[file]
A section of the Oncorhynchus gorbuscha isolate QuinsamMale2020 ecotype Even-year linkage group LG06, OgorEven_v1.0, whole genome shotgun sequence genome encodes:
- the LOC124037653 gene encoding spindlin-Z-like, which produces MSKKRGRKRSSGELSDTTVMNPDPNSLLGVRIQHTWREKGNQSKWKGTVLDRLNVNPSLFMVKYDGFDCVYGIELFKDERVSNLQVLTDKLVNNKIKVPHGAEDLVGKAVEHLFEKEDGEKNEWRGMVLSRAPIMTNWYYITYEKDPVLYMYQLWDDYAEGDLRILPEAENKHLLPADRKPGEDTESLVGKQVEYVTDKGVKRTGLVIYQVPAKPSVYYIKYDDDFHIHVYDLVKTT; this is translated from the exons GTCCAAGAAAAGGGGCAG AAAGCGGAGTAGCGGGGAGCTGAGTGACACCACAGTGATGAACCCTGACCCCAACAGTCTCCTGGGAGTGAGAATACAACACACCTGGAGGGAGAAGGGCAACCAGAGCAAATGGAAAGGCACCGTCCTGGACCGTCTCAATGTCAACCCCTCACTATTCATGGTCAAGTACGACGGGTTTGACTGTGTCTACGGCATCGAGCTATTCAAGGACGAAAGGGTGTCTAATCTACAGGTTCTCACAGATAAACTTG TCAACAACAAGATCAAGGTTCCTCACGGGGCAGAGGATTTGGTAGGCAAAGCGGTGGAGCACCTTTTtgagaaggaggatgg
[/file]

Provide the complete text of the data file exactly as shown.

A section of the Oncorhynchus gorbuscha isolate QuinsamMale2020 ecotype Even-year linkage group LG06, OgorEven_v1.0, whole genome shotgun sequence genome encodes:
- the LOC124037653 gene encoding spindlin-Z-like, which produces MSKKRGRKRSSGELSDTTVMNPDPNSLLGVRIQHTWREKGNQSKWKGTVLDRLNVNPSLFMVKYDGFDCVYGIELFKDERVSNLQVLTDKLVNNKIKVPHGAEDLVGKAVEHLFEKEDGEKNEWRGMVLSRAPIMTNWYYITYEKDPVLYMYQLWDDYAEGDLRILPEAENKHLLPADRKPGEDTESLVGKQVEYVTDKGVKRTGLVIYQVPAKPSVYYIKYDDDFHIHVYDLVKTT; this is translated from the exons GTCCAAGAAAAGGGGCAG AAAGCGGAGTAGCGGGGAGCTGAGTGACACCACAGTGATGAACCCTGACCCCAACAGTCTCCTGGGAGTGAGAATACAACACACCTGGAGGGAGAAGGGCAACCAGAGCAAATGGAAAGGCACCGTCCTGGACCGTCTCAATGTCAACCCCTCACTATTCATGGTCAAGTACGACGGGTTTGACTGTGTCTACGGCATCGAGCTATTCAAGGACGAAAGGGTGTCTAATCTACAGGTTCTCACAGATAAACTTG TCAACAACAAGATCAAGGTTCCTCACGGGGCAGAGGATTTGGTAGGCAAAGCGGTGGAGCACCTTTTtgagaaggaggatgg